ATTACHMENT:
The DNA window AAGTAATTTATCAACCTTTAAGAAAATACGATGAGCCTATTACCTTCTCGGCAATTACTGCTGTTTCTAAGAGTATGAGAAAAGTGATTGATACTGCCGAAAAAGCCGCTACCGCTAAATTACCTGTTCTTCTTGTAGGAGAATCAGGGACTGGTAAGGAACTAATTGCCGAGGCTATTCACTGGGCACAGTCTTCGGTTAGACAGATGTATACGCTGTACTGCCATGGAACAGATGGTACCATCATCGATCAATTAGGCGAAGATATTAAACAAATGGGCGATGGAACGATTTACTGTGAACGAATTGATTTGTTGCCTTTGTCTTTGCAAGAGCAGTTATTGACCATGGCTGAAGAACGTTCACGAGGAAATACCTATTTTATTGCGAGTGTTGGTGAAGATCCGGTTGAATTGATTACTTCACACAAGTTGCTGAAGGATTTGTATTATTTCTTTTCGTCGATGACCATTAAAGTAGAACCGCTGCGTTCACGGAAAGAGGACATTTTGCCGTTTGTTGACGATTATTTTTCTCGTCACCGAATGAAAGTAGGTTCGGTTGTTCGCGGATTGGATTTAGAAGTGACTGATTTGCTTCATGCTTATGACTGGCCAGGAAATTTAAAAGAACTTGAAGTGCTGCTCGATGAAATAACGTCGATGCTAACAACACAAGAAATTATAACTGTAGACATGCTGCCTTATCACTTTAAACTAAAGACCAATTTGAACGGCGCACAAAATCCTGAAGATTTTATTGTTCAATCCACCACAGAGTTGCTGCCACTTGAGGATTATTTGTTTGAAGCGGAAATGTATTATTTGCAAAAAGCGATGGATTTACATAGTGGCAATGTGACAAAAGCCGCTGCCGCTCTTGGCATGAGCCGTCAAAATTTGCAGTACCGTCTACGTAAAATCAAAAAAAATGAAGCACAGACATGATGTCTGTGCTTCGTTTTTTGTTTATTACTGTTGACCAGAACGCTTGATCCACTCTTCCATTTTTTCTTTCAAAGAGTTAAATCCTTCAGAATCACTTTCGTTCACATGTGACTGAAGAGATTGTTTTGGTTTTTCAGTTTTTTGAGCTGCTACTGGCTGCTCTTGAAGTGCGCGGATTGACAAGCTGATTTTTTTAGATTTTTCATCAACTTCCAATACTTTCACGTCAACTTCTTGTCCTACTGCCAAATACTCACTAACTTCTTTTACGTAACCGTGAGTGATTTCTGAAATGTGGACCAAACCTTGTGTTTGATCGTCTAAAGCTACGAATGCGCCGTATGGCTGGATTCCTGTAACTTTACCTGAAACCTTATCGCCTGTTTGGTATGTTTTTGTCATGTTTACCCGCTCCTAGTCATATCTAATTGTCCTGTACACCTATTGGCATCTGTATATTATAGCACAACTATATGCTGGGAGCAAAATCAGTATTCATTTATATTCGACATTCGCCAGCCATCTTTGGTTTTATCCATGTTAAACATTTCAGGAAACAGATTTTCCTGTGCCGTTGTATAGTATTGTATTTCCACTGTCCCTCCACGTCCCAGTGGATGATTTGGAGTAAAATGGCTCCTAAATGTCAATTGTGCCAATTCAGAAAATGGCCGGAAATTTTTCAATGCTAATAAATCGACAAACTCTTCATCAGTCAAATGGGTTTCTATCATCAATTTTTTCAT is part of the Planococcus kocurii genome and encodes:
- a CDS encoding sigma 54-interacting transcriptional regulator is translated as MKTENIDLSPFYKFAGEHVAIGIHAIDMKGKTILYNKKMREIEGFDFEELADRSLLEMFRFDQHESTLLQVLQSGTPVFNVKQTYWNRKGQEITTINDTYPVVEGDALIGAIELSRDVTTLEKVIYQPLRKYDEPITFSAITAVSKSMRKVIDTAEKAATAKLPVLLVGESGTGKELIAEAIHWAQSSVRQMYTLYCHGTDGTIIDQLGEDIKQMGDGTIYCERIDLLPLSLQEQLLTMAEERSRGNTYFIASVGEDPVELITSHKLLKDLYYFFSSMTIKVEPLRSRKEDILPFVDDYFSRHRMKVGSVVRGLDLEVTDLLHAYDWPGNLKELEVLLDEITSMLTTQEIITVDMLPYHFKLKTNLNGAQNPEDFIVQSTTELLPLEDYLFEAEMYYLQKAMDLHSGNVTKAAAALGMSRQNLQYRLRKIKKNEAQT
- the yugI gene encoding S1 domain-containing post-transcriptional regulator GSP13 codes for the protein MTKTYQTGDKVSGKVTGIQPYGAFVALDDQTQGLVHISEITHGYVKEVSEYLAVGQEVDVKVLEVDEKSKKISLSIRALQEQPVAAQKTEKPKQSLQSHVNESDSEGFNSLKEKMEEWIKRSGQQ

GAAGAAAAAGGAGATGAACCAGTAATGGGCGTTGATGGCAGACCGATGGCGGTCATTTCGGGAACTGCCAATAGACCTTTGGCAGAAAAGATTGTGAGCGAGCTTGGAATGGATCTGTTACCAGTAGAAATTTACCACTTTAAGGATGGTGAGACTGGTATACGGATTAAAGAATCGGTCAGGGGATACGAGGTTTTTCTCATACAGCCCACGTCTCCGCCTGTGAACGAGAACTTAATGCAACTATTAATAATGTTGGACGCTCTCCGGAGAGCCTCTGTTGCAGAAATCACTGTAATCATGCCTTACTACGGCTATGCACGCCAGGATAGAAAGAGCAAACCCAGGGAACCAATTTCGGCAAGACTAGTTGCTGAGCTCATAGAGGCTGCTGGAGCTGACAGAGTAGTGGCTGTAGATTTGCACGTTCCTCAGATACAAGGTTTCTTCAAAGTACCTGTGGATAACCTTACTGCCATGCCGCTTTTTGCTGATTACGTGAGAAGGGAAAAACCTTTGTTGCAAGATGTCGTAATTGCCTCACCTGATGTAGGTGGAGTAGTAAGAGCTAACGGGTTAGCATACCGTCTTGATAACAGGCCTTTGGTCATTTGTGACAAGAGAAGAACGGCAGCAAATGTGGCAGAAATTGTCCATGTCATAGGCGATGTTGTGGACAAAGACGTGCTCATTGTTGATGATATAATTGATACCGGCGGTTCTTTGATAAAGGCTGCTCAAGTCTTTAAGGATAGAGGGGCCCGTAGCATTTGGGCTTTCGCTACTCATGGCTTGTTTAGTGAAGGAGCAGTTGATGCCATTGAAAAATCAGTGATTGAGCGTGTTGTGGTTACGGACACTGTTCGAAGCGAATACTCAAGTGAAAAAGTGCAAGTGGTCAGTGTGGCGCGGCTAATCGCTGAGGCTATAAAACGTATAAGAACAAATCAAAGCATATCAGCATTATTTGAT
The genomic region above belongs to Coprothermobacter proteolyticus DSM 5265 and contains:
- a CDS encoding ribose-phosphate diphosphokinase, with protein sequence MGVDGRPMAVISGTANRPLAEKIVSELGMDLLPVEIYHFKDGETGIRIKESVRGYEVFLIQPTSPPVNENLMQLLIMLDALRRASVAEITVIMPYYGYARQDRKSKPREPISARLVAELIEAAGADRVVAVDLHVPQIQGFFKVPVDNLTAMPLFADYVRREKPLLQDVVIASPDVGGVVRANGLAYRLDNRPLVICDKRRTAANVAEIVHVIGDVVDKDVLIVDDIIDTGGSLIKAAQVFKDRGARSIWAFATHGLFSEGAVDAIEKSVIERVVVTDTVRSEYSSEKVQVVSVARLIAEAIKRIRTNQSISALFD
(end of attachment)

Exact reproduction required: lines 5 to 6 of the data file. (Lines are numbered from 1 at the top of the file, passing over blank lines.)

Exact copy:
The genomic region above belongs to Coprothermobacter proteolyticus DSM 5265 and contains:
- a CDS encoding ribose-phosphate diphosphokinase, with protein sequence MGVDGRPMAVISGTANRPLAEKIVSELGMDLLPVEIYHFKDGETGIRIKESVRGYEVFLIQPTSPPVNENLMQLLIMLDALRRASVAEITVIMPYYGYARQDRKSKPREPISARLVAELIEAAGADRVVAVDLHVPQIQGFFKVPVDNLTAMPLFADYVRREKPLLQDVVIASPDVGGVVRANGLAYRLDNRPLVICDKRRTAANVAEIVHVIGDVVDKDVLIVDDIIDTGGSLIKAAQVFKDRGARSIWAFATHGLFSEGAVDAIEKSVIERVVVTDTVRSEYSSEKVQVVSVARLIAEAIKRIRTNQSISALFD